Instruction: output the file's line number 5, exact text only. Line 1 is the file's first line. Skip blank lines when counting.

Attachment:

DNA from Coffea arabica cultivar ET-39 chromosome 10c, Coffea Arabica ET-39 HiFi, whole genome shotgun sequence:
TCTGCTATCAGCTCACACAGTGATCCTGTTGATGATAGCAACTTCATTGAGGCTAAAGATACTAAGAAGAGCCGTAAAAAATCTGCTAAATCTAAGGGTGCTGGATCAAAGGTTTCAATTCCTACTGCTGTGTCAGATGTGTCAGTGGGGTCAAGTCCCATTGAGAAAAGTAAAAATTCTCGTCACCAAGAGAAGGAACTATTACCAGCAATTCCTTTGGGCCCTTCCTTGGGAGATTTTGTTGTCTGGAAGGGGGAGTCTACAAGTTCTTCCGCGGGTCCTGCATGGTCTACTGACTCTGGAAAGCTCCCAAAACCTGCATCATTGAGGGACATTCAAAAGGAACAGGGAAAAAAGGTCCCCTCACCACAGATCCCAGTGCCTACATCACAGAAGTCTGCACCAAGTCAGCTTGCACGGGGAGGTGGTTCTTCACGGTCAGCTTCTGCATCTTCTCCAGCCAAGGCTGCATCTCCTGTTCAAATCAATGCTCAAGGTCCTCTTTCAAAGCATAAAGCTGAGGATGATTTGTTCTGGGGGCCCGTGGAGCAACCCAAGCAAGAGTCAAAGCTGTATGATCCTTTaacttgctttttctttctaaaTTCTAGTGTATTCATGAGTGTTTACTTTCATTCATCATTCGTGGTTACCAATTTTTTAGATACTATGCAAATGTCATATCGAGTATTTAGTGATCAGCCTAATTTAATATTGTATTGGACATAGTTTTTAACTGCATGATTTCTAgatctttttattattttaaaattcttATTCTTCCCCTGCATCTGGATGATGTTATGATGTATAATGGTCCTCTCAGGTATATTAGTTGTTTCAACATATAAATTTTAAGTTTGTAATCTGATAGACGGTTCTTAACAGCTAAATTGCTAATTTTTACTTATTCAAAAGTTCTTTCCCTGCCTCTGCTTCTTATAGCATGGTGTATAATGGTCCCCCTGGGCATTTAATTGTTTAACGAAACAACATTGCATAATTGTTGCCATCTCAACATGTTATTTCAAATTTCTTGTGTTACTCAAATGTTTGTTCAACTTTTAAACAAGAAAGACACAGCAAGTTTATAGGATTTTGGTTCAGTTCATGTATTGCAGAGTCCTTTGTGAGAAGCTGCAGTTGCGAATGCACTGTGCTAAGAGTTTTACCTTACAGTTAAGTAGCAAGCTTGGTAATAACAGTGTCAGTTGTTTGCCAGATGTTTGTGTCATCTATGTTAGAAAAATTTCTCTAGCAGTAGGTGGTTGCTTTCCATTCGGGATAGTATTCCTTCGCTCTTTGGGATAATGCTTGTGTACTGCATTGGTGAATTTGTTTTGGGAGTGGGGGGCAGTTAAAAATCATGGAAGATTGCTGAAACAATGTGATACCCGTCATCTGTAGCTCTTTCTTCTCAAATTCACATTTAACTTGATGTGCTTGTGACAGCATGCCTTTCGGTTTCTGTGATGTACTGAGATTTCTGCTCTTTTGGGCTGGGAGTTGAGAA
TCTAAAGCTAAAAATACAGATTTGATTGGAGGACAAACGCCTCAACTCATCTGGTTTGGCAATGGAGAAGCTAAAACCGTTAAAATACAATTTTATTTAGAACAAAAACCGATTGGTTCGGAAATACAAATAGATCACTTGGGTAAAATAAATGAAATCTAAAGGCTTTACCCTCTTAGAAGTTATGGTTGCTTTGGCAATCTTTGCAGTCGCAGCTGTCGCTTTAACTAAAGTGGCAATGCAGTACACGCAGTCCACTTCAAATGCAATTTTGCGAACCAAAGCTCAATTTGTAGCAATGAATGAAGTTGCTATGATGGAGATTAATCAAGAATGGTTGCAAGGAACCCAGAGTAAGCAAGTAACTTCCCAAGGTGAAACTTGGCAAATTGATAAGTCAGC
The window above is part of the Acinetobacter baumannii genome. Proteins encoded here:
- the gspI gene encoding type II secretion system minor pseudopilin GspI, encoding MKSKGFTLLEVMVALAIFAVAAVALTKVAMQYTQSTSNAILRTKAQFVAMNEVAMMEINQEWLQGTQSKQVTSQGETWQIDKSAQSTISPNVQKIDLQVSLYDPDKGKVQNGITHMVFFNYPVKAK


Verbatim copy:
- the gspI gene encoding type II secretion system minor pseudopilin GspI, encoding MKSKGFTLLEVMVALAIFAVAAVALTKVAMQYTQSTSNAILRTKAQFVAMNEVAMMEINQEWLQGTQSKQVTSQGETWQIDKSAQSTISPNVQKIDLQVSLYDPDKGKVQNGITHMVFFNYPVKAK